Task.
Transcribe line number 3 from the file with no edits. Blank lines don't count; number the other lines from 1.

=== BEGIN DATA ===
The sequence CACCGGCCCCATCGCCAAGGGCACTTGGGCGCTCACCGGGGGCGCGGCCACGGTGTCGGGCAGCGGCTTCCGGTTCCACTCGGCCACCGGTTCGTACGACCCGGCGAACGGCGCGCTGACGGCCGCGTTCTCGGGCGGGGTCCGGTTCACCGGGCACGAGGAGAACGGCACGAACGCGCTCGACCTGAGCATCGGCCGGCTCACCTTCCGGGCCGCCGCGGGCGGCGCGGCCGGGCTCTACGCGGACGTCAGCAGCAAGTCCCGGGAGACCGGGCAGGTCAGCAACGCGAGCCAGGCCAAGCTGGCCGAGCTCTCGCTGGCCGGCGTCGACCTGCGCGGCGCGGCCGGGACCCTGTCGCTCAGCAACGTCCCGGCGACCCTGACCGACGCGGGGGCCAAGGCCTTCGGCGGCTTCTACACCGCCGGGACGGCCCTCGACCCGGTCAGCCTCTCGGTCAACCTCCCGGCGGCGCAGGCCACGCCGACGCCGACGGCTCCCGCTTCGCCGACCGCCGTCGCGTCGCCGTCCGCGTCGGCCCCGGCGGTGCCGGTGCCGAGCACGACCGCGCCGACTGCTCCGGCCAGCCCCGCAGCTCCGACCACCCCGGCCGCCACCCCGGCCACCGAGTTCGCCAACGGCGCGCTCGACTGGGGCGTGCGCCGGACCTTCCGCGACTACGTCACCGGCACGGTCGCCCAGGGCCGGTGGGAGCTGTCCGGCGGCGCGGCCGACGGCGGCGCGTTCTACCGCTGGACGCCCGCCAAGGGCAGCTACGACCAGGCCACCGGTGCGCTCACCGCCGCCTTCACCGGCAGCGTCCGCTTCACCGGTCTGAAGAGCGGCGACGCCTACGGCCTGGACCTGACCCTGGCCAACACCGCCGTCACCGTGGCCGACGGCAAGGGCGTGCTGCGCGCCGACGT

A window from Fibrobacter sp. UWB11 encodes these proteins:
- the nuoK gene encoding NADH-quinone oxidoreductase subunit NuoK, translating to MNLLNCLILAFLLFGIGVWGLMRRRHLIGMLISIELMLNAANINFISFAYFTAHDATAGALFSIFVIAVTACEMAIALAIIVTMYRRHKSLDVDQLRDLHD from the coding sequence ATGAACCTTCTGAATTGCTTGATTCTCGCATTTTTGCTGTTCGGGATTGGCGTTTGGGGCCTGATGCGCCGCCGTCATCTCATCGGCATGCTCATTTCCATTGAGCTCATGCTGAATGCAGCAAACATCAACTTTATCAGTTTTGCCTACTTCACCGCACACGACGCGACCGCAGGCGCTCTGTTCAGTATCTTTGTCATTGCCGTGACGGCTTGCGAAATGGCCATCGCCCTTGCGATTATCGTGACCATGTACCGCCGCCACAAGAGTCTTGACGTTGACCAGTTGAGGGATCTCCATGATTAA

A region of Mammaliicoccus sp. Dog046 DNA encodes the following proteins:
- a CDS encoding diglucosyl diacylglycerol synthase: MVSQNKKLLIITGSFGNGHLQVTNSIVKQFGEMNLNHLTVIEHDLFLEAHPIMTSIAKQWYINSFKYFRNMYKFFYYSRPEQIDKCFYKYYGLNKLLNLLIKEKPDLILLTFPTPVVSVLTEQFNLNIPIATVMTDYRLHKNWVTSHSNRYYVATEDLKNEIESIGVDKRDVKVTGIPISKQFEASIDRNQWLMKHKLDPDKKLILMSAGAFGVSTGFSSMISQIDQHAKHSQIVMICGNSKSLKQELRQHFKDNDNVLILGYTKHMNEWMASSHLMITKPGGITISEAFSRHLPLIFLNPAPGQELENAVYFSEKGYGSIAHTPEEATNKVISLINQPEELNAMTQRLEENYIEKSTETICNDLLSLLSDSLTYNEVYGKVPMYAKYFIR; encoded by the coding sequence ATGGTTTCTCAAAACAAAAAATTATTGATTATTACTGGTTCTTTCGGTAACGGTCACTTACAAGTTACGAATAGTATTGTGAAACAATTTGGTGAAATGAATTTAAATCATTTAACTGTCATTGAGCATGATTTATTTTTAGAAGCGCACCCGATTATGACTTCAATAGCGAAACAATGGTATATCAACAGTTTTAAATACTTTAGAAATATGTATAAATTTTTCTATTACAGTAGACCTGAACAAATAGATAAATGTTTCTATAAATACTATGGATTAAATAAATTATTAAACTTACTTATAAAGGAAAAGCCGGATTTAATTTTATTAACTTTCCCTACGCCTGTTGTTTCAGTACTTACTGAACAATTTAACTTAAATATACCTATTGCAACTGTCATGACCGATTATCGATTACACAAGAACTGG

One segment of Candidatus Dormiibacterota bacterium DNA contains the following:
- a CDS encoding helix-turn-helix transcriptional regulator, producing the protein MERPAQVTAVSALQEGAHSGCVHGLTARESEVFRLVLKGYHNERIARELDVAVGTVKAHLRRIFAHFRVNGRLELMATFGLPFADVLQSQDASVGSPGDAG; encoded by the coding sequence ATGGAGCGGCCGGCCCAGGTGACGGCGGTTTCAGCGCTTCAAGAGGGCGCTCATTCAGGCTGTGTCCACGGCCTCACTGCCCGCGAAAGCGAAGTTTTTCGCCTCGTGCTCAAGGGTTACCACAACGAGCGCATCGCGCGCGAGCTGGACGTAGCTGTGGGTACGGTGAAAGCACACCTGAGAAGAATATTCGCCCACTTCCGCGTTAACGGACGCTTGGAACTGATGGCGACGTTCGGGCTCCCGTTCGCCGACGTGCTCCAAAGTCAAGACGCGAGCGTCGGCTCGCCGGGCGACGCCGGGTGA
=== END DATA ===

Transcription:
- the nuoK gene encoding NADH-quinone oxidoreductase subunit NuoK, translating to MNLLNCLILAFLLFGIGVWGLMRRRHLIGMLISIELMLNAANINFISFAYFTAHDATAGALFSIFVIAVTACEMAIALAIIVTMYRRHKSLDVDQLRDLHD from the coding sequence ATGAACCTTCTGAATTGCTTGATTCTCGCATTTTTGCTGTTCGGGATTGGCGTTTGGGGCCTGATGCGCCGCCGTCATCTCATCGGCATGCTCATTTCCATTGAGCTCATGCTGAATGCAGCAAACATCAACTTTATCAGTTTTGCCTACTTCACCGCACACGACGCGACCGCAGGCGCTCTGTTCAGTATCTTTGTCATTGCCGTGACGGCTTGCGAAATGGCCATCGCCCTTGCGATTATCGTGACCATGTACCGCCGCCACAAGAGTCTTGACGTTGACCAGTTGAGGGATCTCCATGATTAA